“Terror attacks against security forces and civilians are not permissible in any way in Sharia, nor can any kind of such violent and armed action within Pakistan be called a jihad,” he said.
Dr. Summer Iqbal Babar, a prominent conflict zone expert and an assistant professor at the School of Politics and International Relations of Quaid-e-Azam University in Islamabad where he teaches modern strategy, peace and conflict resolution, told The Media Line that “this is a very welcome development and not only should it be appreciated, but should be encouraged, to curb this sort of militancy and terrorism in any form in any manner by anybody against the state.”
Babar further told The Media Line that “since 9/11 onward, if the government could be wise enough and be bringing those voices that are against such a sort of terrorism, it could have a better and effective impact.”
He also said that “TTP has been involved in the killing of innocent people in suicide attacks and all had been declared anti-Islam.”
Babar notes that it was very difficult for Muslims in Pakistan after 9/11 when the government “took a U-turn” against the Taliban with the US invasion.
When the US withdrew from Afghanistan a decade later, the Taliban filled the void, “but it also caused the resurgence of other terrorist groups on the jihadist landscape,” Babar said.
He adds that this phenomenon should be publicly acknowledged “so the people could know the real face of those terrorist organizations that are involved in unlawful activities under the self-claimed jihad ideology.”
Zuma Gul, a Rawalpindi-based geostrategic analyst, told The Media Line that according to Article 2A and 227 of the Constitution of Pakistan “every Muslim citizen can demand the implementation of sharia laws from the state, whereas there is no scope for armed struggle in this regard.”
Gul, who is the daughter of General Hamid Gul, Pakistan‘s former director general of the Inter-Services Intelligence who gained global fame during the Russian invasion of Afghanistan in 1979 and was the toughest critic of US policies in the region, explains that the TTP demand to implement Sharia gained impetus after the country unconditionally supported the US-led invasion of neighboring Afghanistan, which TTP believed was un-Islamic. “So, in the support of its Muslim brethren, TTP tried to justify their fight against an oppressor under the garb of jihad. Now, after the US withdrawal, such acts are not acceptable against an Islamic country,” she said.
“In response to the clerics’ decree against them, probably they (TTP) will bring some kind of another decree which will definitely justify their cause,” she said.
Kamal Alam, a nonresident senior fellow at the Atlantic Council's South Asia Center, told The Media Line that “the resurgence of the Tehreek e Taliban Pakistan has filled the masses in Pakistan with dread fearing the return to the bad old days when terrorism was surging in all corners of the country.”
“Previously the state was paralyzed and took a while to articulate a national consensus and joint political, military and theological strategy,” he explained.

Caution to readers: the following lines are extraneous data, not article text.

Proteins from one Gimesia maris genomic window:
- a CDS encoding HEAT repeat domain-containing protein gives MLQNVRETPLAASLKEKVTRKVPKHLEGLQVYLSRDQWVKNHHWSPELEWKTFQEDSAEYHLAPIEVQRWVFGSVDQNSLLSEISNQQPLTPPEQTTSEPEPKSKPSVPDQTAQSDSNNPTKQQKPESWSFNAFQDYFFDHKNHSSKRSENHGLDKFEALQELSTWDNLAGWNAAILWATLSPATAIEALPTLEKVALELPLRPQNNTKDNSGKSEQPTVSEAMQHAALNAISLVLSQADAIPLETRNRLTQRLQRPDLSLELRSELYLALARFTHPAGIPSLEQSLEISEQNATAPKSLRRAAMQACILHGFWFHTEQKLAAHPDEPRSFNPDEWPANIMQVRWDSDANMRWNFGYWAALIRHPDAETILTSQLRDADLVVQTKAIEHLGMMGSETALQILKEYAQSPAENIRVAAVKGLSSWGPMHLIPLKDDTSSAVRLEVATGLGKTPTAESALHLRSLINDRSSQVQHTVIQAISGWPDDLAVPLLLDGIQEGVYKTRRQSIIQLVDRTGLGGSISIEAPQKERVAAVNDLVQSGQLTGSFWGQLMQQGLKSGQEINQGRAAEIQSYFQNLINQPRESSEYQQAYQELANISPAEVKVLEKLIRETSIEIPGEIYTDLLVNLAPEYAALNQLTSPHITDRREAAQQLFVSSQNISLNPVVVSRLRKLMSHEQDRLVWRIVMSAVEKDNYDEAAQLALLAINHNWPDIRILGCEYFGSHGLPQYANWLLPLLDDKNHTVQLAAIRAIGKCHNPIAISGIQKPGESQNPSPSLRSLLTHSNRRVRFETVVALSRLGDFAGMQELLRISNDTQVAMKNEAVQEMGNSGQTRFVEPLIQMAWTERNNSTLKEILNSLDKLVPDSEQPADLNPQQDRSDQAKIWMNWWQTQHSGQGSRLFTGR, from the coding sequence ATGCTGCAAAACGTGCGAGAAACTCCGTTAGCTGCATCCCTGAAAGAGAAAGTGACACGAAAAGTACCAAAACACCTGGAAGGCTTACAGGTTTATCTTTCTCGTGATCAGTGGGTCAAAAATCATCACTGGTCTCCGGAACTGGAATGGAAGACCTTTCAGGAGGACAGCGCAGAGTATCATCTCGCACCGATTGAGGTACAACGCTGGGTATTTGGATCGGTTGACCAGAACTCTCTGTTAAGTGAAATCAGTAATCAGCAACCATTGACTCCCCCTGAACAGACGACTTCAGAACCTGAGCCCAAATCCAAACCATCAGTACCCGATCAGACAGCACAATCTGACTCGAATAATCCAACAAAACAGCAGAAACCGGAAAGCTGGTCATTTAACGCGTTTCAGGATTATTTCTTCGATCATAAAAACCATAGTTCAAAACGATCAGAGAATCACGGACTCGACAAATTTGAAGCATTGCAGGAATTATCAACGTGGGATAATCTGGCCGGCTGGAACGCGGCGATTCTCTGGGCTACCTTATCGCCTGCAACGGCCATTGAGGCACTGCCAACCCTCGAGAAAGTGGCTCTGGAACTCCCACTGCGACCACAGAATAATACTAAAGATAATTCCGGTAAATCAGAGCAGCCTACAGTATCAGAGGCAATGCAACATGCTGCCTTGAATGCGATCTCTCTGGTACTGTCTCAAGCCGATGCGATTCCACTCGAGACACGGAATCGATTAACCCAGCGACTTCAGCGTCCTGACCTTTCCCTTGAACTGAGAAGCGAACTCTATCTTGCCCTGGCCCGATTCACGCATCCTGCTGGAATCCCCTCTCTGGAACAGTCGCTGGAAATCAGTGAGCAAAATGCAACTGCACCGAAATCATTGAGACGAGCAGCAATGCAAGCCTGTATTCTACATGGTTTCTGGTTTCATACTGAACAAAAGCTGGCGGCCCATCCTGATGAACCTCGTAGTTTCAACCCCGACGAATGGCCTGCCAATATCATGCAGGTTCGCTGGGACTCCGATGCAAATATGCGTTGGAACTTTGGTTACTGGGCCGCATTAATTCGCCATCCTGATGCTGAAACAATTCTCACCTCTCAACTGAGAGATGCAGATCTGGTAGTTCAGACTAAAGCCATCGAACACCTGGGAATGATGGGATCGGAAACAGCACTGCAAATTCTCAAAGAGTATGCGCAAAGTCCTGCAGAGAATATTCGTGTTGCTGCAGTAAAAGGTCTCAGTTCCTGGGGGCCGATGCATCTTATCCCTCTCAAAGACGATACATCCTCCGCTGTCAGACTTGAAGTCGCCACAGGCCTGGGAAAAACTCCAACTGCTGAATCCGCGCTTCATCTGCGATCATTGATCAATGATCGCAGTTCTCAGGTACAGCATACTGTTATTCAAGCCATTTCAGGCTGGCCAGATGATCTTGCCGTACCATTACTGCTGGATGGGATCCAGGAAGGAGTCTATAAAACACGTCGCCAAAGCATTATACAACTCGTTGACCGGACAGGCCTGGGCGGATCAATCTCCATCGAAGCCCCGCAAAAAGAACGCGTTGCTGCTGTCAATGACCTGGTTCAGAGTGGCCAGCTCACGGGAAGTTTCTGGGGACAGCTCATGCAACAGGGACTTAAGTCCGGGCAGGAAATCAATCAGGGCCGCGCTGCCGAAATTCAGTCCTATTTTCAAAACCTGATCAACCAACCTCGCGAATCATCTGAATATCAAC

It was time for the religious leaders to step up, he says.
“After more than a decade of experience and having won a hard-fought kinetic war by the Pakistan army, the job of the clerics and religious scholars is to remove any ambiguity about the nature of the TTP violence,” he said.
Alam also told The Media Line that “any act of violence against the state and innocent people shall not be tolerated from theologian perspectives to nip the problem in the bud regarding religious legitimacy of the TTP.”
Alam said that “TTP knows that, unlike the mid-to-late 2000s, Pakistan Armed Forces are ready and fully capable to eliminate them; common people are firmly against the TTP and now they will not get breathing space in the mosques and schools.”
He claimed that “Kabul’s relationship with General Headquarters and Islamabad will also be important in this regard. If the Taliban does not support or give space to the TTP, it will be impossible for the TTP to mount any meaningful terrorism in Pakistan.”
Dr. Azeem Khalid, an assistant professor of International Relations at the COMSATS University Islamabad, told The Media Line that “Tehreek e Taliban's militancy against the state has changed the scenario, and now the majority sees the Taliban as terror-spreading warmongers.”
He says that the current rise of the TTP led to a clear message this week from Islamic scholars.
“The statement is significant because it will create a conflicting impression among the public and the TTP. In light of Islamic laws, the public should know the reality of TTP ideology. However, it would be a mere fantasy to hope that the TTP would stop its terrorist activities after such a joint statement.”
“If Kabul really wants to help Islamabad in taming TTP, then there can be a pledge of peace in Pakistan, but unfortunately this seems far-fetched in the current cold tension between the neighboring states,” Khalid concluded.